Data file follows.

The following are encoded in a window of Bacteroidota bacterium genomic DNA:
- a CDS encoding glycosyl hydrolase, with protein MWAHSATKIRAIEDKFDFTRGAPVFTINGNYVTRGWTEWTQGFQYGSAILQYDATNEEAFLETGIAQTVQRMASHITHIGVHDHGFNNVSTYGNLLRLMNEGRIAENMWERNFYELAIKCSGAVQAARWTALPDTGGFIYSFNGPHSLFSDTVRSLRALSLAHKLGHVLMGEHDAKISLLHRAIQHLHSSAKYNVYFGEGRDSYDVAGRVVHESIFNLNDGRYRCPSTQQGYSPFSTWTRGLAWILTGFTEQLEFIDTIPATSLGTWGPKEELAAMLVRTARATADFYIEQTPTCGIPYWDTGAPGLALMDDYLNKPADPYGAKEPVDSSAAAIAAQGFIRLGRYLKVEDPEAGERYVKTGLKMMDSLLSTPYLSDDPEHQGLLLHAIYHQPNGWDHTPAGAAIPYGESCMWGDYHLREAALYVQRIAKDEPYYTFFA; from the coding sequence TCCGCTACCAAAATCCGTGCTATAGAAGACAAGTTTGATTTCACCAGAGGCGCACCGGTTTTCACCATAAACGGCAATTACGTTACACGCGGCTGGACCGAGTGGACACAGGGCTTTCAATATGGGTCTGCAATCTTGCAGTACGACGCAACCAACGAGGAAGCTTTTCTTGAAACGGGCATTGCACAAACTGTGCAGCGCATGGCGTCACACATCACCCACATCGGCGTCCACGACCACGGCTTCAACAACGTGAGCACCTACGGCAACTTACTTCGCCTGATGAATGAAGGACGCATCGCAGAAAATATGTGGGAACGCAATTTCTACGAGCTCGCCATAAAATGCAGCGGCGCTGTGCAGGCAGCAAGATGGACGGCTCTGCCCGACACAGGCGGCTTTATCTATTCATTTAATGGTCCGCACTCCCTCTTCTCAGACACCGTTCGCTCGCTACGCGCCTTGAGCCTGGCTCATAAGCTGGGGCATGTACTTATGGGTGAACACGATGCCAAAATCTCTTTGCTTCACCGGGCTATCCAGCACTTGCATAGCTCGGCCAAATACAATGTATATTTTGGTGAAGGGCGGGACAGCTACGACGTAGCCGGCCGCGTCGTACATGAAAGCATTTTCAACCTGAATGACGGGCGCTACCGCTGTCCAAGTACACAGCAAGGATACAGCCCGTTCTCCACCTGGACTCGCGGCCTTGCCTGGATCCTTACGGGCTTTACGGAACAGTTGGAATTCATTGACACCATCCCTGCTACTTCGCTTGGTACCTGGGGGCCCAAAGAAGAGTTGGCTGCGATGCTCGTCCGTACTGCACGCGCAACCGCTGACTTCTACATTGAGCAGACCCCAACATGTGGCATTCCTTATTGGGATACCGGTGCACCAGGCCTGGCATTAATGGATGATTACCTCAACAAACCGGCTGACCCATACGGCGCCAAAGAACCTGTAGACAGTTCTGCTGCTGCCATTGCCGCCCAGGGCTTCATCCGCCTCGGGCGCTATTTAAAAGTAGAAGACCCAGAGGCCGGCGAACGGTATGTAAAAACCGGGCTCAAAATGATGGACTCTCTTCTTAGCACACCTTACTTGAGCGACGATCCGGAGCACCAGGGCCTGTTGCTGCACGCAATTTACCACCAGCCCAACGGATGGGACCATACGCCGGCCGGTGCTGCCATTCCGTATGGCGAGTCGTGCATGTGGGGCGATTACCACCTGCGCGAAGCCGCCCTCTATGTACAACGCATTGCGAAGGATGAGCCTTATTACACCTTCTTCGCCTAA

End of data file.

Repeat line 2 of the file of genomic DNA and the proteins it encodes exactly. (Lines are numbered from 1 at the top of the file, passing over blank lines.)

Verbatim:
- a CDS encoding glycosyl hydrolase, with protein MWAHSATKIRAIEDKFDFTRGAPVFTINGNYVTRGWTEWTQGFQYGSAILQYDATNEEAFLETGIAQTVQRMASHITHIGVHDHGFNNVSTYGNLLRLMNEGRIAENMWERNFYELAIKCSGAVQAARWTALPDTGGFIYSFNGPHSLFSDTVRSLRALSLAHKLGHVLMGEHDAKISLLHRAIQHLHSSAKYNVYFGEGRDSYDVAGRVVHESIFNLNDGRYRCPSTQQGYSPFSTWTRGLAWILTGFTEQLEFIDTIPATSLGTWGPKEELAAMLVRTARATADFYIEQTPTCGIPYWDTGAPGLALMDDYLNKPADPYGAKEPVDSSAAAIAAQGFIRLGRYLKVEDPEAGERYVKTGLKMMDSLLSTPYLSDDPEHQGLLLHAIYHQPNGWDHTPAGAAIPYGESCMWGDYHLREAALYVQRIAKDEPYYTFFA; from the coding sequence TCCGCTACCAAAATCCGTGCTATAGAAGACAAGTTTGATTTCACCAGAGGCGCACCGGTTTTCACCATAAACGGCAATTACGTTACACGCGGCTGGACCGAGTGGACACAGGGCTTTCAATATGGGTCTGCAATCTTGCAGTACGACGCAACCAACGAGGAAGCTTTTCTTGAAACGGGCATTGCACAAACTGTGCAGCGCATGGCGTCACACATCACCCACATCGGCGTCCACGACCACGGCTTCAACAACGTGAGCACCTACGGCAACTTACTTCGCCTGATGAATGAAGGACGCATCGCAGAAAATATGTGGGAACGCAATTTCTACGAGCTCGCCATAAAATGCAGCGGCGCTGTGCAGGCAGCAAGATGGACGGCTCTGCCCGACACAGGCGGCTTTATCTATTCATTTAATGGTCCGCACTCCCTCTTCTCAGACACCGTTCGCTCGCTACGCGCCTTGAGCCTGGCTCATAAGCTGGGGCATGTACTTATGGGTGAACACGATGCCAAAATCTCTTTGCTTCACCGGGCTATCCAGCACTTGCATAGCTCGGCCAAATACAATGTATATTTTGGTGAAGGGCGGGACAGCTACGACGTAGCCGGCCGCGTCGTACATGAAAGCATTTTCAACCTGAATGACGGGCGCTACCGCTGTCCAAGTACACAGCAAGGATACAGCCCGTTCTCCACCTGGACTCGCGGCCTTGCCTGGATCCTTACGGGCTTTACGGAACAGTTGGAATTCATTGACACCATCCCTGCTACTTCGCTTGGTACCTGGGGGCCCAAAGAAGAGTTGGCTGCGATGCTCGTCCGTACTGCACGCGCAACCGCTGACTTCTACATTGAGCAGACCCCAACATGTGGCATTCCTTATTGGGATACCGGTGCACCAGGCCTGGCATTAATGGATGATTACCTCAACAAACCGGCTGACCCATACGGCGCCAAAGAACCTGTAGACAGTTCTGCTGCTGCCATTGCCGCCCAGGGCTTCATCCGCCTCGGGCGCTATTTAAAAGTAGAAGACCCAGAGGCCGGCGAACGGTATGTAAAAACCGGGCTCAAAATGATGGACTCTCTTCTTAGCACACCTTACTTGAGCGACGATCCGGAGCACCAGGGCCTGTTGCTGCACGCAATTTACCACCAGCCCAACGGATGGGACCATACGCCGGCCGGTGCTGCCATTCCGTATGGCGAGTCGTGCATGTGGGGCGATTACCACCTGCGCGAAGCCGCCCTCTATGTACAACGCATTGCGAAGGATGAGCCTTATTACACCTTCTTCGCCTAA